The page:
Are the health IT hyper-enthusiasts inept, or merely insane?

From a psychiatrist, partially in response to the article about me in Kaiser Health News, on the travails of health IT.

They write:
... In psychiatry we screen for certain medication side effects using a tool called "DISCUS."  [Dyskinesia Identification System Condensed User Scale - ed.] In a paper and pen world, we (1) reviewed a single page; (2) circled a score; (3) signed and (4) dated.

In [redacted] EHR, we need to do the following to complete one DISCUS…
DISCUS Completion in [redacted] EHR:
  • 1.  Log in;
  • 2.  Acknowledge to do items by choosing “ok”;
  • 3.  Go to “my to do list.”
  • 4.  Double click specific date of to do items to complete (this reveals the specific to do items)
  • 5.  Right click specific patient’s name
  • 6.  Choose “enter option”
  • 7.  Review all 3 pages under “assessment” tab (click through each page)
  • 8.  Then choose “evaluation” tab
  • 9.  Review “evaluation” (keeping in mind the total score from last page of “assessment”)
  • 10.  Choose your “conclusion” in item 5
  • 11.  Add “comments” as indicated (item 6)
  • 12.  Under “name/ID number” type in the first characters of your last name (or your ID number)
  • 13.  Select your name
  • 14.  Go to the bottom under “select physician to notify” and UNcheck your name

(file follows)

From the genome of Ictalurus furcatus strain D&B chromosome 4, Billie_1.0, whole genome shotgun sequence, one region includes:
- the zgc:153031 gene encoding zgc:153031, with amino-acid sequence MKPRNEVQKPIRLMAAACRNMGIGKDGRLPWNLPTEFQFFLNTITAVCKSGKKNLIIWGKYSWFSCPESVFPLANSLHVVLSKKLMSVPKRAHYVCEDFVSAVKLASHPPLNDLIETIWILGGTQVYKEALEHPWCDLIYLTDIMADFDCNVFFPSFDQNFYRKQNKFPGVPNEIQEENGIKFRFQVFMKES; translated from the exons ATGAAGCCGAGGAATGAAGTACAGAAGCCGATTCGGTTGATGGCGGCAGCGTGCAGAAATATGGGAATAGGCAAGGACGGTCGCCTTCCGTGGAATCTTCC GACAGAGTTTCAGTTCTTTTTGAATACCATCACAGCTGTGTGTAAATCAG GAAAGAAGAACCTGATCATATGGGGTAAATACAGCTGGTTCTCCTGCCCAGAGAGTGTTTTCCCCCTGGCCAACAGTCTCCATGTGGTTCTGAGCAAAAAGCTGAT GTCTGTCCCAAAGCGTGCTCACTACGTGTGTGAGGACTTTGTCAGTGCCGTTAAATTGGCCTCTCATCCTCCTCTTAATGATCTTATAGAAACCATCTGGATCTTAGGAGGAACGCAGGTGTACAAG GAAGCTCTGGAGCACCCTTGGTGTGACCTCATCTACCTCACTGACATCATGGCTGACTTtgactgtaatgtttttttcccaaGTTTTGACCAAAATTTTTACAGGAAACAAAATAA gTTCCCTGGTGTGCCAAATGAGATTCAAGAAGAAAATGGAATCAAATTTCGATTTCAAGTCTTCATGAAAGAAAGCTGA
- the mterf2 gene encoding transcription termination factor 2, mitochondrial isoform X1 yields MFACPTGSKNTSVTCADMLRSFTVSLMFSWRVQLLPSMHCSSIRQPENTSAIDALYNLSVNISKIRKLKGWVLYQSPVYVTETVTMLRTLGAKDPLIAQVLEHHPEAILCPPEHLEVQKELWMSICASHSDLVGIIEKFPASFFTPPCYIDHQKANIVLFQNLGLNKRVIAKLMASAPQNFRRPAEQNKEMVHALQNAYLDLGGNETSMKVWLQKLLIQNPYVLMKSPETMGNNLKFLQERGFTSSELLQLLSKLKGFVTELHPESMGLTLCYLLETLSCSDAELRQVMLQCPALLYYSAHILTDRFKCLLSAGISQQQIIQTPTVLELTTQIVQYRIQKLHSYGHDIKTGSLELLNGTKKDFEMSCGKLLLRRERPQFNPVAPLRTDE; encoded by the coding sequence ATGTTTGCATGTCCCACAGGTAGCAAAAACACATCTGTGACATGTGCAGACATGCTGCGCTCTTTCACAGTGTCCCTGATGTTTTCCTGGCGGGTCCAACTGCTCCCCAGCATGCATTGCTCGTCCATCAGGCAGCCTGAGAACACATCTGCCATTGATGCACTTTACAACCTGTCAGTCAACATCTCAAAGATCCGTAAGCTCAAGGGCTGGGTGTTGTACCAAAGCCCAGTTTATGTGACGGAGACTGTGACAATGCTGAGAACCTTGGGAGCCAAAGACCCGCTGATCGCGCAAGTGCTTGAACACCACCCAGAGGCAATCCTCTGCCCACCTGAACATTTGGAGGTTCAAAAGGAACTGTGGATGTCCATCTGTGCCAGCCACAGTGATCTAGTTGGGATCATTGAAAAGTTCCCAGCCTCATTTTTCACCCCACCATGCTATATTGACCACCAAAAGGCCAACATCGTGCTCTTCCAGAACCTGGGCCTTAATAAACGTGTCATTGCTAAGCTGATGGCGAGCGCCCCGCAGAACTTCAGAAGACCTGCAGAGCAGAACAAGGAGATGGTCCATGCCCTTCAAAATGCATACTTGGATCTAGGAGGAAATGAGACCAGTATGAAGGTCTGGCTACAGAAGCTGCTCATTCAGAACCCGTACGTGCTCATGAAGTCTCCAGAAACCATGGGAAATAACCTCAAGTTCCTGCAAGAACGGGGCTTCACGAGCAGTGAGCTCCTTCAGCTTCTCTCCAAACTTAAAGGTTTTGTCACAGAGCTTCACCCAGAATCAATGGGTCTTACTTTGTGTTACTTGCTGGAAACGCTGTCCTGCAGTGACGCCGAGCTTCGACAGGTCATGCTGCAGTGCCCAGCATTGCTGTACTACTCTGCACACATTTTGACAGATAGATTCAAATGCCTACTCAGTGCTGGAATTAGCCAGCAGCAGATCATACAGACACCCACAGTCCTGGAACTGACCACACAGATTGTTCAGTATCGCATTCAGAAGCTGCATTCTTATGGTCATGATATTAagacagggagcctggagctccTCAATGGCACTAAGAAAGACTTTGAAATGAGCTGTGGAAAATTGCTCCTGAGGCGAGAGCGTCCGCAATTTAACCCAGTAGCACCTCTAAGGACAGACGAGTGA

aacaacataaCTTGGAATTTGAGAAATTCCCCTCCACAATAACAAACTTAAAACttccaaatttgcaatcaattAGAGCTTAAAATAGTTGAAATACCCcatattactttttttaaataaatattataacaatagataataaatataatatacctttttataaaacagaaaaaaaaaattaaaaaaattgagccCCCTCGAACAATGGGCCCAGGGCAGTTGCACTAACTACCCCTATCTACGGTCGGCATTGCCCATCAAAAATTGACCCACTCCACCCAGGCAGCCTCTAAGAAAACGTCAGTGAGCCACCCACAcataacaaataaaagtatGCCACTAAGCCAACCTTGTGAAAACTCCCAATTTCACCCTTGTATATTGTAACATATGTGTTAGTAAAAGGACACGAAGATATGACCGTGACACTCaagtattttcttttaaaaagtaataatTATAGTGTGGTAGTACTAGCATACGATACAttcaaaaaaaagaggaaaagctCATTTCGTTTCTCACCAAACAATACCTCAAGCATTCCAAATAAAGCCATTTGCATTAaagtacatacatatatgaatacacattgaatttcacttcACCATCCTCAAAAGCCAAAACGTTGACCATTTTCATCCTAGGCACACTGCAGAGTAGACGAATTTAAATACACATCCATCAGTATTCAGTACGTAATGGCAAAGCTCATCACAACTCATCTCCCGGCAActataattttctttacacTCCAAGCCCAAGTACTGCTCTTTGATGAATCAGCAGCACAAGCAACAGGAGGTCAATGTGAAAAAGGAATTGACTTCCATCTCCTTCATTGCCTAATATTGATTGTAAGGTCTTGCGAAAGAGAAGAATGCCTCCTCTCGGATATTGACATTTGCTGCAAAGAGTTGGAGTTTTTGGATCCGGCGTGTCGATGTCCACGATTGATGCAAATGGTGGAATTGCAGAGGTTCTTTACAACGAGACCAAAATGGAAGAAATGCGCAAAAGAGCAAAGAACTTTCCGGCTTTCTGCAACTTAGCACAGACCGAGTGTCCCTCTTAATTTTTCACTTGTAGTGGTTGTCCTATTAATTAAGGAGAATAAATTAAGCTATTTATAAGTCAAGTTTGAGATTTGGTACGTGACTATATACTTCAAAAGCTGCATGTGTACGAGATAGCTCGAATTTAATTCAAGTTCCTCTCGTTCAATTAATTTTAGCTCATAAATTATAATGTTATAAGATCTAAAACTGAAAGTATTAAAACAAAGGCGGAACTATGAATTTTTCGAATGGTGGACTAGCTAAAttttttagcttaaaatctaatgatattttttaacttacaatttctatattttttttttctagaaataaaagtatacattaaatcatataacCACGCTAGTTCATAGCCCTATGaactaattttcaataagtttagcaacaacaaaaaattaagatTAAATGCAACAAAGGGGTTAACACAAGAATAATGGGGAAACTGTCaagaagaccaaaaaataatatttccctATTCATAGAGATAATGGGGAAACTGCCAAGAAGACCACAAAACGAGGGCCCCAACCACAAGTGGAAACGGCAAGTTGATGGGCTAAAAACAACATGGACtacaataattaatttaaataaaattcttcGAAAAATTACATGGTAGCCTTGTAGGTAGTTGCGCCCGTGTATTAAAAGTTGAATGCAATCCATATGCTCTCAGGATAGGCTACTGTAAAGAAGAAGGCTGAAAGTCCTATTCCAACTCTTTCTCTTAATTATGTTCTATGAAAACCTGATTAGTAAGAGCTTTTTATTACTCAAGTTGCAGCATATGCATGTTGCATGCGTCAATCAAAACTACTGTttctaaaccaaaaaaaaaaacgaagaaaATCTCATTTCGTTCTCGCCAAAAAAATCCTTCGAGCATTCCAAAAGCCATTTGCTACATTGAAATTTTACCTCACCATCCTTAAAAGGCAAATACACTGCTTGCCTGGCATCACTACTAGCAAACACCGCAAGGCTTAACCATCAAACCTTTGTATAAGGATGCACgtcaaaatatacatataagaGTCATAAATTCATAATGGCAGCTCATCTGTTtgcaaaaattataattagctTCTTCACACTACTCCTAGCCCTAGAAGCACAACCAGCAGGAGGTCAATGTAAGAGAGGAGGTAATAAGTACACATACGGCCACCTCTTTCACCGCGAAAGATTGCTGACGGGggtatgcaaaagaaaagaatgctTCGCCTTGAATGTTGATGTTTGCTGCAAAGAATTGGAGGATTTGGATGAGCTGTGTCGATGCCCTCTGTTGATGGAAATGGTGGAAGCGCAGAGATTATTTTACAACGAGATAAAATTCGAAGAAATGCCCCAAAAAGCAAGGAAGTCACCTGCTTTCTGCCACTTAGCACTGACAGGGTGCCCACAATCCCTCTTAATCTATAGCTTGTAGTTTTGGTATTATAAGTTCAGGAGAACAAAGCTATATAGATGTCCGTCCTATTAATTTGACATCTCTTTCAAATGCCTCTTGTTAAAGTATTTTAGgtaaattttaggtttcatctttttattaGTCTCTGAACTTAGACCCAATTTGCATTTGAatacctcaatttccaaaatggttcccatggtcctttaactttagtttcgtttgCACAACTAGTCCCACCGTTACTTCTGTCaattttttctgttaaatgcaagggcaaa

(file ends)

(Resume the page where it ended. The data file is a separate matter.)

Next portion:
• 15.  Click “yes” under “is evaluation section complete and ready to be locked?”
  • 16.  Confirm above choice by choosing “ok”
  • 17.  Press “submit” button across the top
  • 18.  Now go back to “my to do list” and you’ll see that the item you just processed above is still there -- double click the same to do item that you just finalized (and processed in item 5 above)
  • 19.  Then check “reviewed”
  • 20.  Then press “submit”
  • 21.  Then press “refresh” and the item will be completed (refresh does not need to be done after each DISCUS)
  • 22.  For processing of additional DISCUS for a given “sign on," go back to step 3, 4 or 5 (as needed), and repeat.

And this is just the easy stuff.

I'm not a psychiatrist, but I can opine with confidence that anyone who expects human-computer interaction such as this to "revolutionize medicine" is insane.

Perhaps this helps explain city-wide debacles such as this in San Francisco.

-- SS